Freeman will be adding events at the new spot like drag brunches, projector nights, karaoke and open mic nights. He also wants to host a queer prom and queer makers markets that would be free for vendors to participate.
The new location will also offer space to expand on their document-free food pantry and the banned book library.
“We started it in response to the b——- happening in Texas … (that) spread like wildfire throughout the nation,” Freeman explained.
Most of the books were donated to the free library. Working on the honor system, it allows people to check out up to five books at a time for up to three months. There’s an almost 90% return rate, Freeman said.
The library provides age-range warnings for younger patrons and trigger warnings, Freeman said, and includes many queer-focused and banned titles.
The library is partially to be a resource to the community and partially to raise awareness about issues, he said.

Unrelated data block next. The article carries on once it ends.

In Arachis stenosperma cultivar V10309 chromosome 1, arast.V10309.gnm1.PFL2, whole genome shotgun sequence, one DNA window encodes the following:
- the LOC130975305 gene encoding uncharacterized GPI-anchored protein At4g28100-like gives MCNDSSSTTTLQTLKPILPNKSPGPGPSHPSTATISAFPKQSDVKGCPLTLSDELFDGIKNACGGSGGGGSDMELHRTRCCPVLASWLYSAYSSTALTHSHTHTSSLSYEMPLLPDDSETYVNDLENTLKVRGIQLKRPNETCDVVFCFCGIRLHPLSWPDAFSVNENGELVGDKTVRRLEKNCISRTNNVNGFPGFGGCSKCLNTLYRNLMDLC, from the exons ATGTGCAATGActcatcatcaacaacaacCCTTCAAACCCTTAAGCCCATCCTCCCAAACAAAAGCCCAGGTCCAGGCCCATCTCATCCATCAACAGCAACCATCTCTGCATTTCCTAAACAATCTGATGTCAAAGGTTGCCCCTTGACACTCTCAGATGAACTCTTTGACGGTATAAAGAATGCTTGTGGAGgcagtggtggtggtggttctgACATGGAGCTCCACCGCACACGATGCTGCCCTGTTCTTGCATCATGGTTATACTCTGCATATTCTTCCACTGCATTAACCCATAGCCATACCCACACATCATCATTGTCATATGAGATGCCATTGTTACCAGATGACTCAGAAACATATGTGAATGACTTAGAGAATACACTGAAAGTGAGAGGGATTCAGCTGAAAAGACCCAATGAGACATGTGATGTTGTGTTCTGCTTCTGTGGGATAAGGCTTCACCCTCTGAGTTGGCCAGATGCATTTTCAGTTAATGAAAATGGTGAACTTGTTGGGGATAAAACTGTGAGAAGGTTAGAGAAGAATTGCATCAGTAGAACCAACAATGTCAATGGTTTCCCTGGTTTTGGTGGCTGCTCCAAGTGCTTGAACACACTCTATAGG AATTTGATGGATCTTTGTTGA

“We’re not going to stand for this censorship,” he said, adding that classic titles like “Fahrenheit 451” have been banned.
He also encourages people to purchase the books they really liked at a local bookstore like Books & Mortar.
‘COZY LIBRARIAN TAVERN FEEL’
The new location will still have the cozy feel with relaxing tones. The design will include lots of dark navy and a local artist will paint patchwork botanicals on the wall. Freeman said it will have a “cozy librarian tavern feel.”
As the team gets ready to move, Freeman posted an online fundraiser to help with the cost of moving because the new space is undergoing a complete renovation and remodeling. The fundraiser met its $6,000 goal within five or six days and has since gone past that.
“I honestly didn’t even think that we’d get as much community support as we did, and I’m just thankful for the overwhelming response,” Freeman said.
He said he’s feeling a bit of “imposter syndrome.”
“I still feel like I’m the hipster running a small coffee bicycle at the Fulton Street Farmers Market when we first started. And it’s grown into such an amazing, crazy thing within only two years. But honestly with the community behind me, can’t be more thankful,” he said.